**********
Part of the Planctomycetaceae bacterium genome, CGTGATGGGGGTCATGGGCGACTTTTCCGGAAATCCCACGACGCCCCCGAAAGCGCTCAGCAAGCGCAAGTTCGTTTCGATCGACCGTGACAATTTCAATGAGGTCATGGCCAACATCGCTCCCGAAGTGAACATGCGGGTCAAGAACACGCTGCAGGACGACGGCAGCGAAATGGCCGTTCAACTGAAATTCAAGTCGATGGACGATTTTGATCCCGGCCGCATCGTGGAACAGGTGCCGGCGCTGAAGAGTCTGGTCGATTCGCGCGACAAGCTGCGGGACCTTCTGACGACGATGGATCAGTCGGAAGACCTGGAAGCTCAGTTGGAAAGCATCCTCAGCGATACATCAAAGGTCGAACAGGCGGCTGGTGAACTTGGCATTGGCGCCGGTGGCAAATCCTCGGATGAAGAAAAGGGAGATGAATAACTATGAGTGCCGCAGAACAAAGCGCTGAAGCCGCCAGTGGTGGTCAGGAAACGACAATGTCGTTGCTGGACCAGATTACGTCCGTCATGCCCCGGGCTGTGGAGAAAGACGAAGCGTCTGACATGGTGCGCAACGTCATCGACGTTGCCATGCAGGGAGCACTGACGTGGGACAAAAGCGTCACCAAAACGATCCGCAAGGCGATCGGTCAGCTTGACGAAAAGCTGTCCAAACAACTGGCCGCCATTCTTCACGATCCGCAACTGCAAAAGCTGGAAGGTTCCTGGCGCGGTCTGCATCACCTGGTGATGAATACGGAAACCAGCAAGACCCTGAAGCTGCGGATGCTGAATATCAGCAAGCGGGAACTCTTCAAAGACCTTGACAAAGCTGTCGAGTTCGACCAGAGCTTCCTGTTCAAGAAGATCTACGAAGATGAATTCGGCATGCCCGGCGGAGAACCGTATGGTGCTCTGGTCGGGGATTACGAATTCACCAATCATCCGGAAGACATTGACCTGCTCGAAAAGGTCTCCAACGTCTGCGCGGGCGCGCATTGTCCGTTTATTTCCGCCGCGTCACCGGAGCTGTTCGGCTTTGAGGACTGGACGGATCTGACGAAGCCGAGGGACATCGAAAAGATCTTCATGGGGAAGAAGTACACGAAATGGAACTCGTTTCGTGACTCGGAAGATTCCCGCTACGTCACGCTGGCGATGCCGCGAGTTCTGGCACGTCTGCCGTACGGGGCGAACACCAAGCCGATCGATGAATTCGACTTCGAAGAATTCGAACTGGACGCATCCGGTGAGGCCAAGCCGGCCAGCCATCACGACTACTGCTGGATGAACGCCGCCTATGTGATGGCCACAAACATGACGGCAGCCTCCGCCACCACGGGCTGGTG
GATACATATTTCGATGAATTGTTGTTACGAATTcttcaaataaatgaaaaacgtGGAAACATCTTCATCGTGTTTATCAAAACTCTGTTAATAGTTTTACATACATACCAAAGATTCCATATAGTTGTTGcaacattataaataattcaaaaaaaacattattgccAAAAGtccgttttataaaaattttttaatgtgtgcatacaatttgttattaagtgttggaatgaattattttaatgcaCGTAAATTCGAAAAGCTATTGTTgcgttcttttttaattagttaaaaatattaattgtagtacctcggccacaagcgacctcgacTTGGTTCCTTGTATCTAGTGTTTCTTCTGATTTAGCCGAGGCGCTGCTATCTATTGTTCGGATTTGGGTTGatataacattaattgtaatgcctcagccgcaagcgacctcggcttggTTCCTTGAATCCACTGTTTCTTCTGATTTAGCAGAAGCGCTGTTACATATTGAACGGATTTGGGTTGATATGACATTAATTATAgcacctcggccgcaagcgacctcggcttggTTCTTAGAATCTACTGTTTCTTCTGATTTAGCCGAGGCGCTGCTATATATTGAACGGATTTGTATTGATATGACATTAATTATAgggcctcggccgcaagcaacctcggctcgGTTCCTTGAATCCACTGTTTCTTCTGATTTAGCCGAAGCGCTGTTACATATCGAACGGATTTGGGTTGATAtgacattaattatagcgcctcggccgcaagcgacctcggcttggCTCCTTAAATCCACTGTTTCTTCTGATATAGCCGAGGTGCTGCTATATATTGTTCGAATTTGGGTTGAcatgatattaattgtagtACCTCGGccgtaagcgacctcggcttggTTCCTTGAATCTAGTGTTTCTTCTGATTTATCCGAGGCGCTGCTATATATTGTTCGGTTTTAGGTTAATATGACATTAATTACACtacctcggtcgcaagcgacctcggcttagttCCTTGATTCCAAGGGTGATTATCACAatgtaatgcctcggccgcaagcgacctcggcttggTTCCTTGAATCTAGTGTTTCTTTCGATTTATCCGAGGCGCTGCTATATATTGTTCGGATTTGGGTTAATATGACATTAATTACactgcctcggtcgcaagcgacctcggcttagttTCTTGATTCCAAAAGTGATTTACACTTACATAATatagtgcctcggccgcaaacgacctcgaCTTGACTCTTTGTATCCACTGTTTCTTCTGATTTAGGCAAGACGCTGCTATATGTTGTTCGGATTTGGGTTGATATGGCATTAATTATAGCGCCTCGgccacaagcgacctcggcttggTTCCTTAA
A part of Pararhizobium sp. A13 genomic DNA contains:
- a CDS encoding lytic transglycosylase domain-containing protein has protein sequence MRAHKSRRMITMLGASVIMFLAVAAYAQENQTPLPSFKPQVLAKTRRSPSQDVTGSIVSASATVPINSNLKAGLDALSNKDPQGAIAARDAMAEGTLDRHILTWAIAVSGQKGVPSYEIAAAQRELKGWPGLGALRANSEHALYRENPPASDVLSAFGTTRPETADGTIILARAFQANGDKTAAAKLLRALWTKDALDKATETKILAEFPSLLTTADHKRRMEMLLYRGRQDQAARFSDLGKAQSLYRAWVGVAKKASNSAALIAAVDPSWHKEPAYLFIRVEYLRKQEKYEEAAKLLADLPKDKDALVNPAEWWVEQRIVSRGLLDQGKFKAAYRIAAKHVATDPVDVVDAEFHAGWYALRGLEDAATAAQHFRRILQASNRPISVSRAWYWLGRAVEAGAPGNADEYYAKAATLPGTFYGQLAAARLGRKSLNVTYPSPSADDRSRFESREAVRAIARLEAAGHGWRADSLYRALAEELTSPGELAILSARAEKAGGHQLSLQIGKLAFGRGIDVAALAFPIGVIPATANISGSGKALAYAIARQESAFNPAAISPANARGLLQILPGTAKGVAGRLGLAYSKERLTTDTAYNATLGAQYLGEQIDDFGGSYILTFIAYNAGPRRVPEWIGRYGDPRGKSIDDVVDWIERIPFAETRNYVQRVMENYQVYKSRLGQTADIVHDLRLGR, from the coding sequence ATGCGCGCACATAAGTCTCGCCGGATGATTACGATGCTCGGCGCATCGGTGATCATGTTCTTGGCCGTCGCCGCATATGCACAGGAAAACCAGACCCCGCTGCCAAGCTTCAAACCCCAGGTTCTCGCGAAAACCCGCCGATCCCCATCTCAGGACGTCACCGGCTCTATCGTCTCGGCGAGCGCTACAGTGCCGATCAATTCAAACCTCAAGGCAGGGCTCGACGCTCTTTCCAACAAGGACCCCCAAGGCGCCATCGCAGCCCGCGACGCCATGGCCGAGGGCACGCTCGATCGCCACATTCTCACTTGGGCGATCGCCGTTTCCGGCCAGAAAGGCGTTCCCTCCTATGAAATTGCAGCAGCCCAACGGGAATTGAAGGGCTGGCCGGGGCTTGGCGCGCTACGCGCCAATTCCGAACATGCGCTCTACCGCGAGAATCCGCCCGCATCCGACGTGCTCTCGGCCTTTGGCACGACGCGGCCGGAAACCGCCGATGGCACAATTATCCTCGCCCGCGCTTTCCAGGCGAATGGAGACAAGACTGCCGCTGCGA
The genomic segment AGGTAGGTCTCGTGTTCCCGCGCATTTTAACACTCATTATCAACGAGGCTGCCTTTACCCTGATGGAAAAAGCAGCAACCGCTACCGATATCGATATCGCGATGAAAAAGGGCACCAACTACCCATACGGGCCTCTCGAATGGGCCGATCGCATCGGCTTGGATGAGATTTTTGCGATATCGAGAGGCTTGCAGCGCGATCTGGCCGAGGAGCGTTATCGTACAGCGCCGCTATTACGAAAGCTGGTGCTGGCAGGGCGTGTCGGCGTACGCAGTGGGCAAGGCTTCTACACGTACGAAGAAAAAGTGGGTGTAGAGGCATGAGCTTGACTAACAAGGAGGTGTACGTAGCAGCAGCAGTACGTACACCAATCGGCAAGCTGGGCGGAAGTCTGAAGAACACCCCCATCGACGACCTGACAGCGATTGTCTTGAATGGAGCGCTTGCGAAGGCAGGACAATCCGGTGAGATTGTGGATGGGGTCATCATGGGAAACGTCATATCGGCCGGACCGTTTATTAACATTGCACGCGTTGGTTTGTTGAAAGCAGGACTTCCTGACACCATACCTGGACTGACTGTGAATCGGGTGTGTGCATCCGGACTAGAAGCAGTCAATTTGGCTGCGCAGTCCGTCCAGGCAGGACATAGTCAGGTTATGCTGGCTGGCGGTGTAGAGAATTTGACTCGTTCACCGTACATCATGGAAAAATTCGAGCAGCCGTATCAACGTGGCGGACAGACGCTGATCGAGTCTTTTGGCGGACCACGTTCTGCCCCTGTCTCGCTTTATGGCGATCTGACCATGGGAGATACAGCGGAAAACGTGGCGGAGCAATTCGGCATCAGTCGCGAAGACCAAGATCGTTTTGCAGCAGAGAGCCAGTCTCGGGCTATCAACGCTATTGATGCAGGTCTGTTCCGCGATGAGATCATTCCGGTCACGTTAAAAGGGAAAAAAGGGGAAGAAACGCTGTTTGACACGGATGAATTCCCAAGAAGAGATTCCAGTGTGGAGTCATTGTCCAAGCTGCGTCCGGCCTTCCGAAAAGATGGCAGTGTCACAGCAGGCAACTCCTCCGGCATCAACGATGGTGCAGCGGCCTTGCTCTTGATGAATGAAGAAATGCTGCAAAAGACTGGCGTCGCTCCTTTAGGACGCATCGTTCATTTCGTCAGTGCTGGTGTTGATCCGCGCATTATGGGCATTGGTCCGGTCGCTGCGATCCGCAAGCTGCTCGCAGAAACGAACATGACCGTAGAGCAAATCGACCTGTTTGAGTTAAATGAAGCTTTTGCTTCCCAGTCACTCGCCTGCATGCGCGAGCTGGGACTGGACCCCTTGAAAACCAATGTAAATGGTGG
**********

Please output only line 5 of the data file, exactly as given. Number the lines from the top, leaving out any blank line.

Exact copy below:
The genomic segment AGGTAGGTCTCGTGTTCCCGCGCATTTTAACACTCATTATCAACGAGGCTGCCTTTACCCTGATGGAAAAAGCAGCAACCGCTACCGATATCGATATCGCGATGAAAAAGGGCACCAACTACCCATACGGGCCTCTCGAATGGGCCGATCGCATCGGCTTGGATGAGATTTTTGCGATATCGAGAGGCTTGCAGCGCGATCTGGCCGAGGAGCGTTATCGTACAGCGCCGCTATTACGAAAGCTGGTGCTGGCAGGGCGTGTCGGCGTACGCAGTGGGCAAGGCTTCTACACGTACGAAGAAAAAGTGGGTGTAGAGGCATGAGCTTGACTAACAAGGAGGTGTACGTAGCAGCAGCAGTACGTACACCAATCGGCAAGCTGGGCGGAAGTCTGAAGAACACCCCCATCGACGACCTGACAGCGATTGTCTTGAATGGAGCGCTTGCGAAGGCAGGACAATCCGGTGAGATTGTGGATGGGGTCATCATGGGAAACGTCATATCGGCCGGACCGTTTATTAACATTGCACGCGTTGGTTTGTTGAAAGCAGGACTTCCTGACACCATACCTGGACTGACTGTGAATCGGGTGTGTGCATCCGGACTAGAAGCAGTCAATTTGGCTGCGCAGTCCGTCCAGGCAGGACATAGTCAGGTTATGCTGGCTGGCGGTGTAGAGAATTTGACTCGTTCACCGTACATCATGGAAAAATTCGAGCAGCCGTATCAACGTGGCGGACAGACGCTGATCGAGTCTTTTGGCGGACCACGTTCTGCCCCTGTCTCGCTTTATGGCGATCTGACCATGGGAGATACAGCGGAAAACGTGGCGGAGCAATTCGGCATCAGTCGCGAAGACCAAGATCGTTTTGCAGCAGAGAGCCAGTCTCGGGCTATCAACGCTATTGATGCAGGTCTGTTCCGCGATGAGATCATTCCGGTCACGTTAAAAGGGAAAAAAGGGGAAGAAACGCTGTTTGACACGGATGAATTCCCAAGAAGAGATTCCAGTGTGGAGTCATTGTCCAAGCTGCGTCCGGCCTTCCGAAAAGATGGCAGTGTCACAGCAGGCAACTCCTCCGGCATCAACGATGGTGCAGCGGCCTTGCTCTTGATGAATGAAGAAATGCTGCAAAAGACTGGCGTCGCTCCTTTAGGACGCATCGTTCATTTCGTCAGTGCTGGTGTTGATCCGCGCATTATGGGCATTGGTCCGGTCGCTGCGATCCGCAAGCTGCTCGCAGAAACGAACATGACCGTAGAGCAAATCGACCTGTTTGAGTTAAATGAAGCTTTTGCTTCCCAGTCACTCGCCTGCATGCGCGAGCTGGGACTGGACCCCTTGAAAACCAATGTAAATGGTGG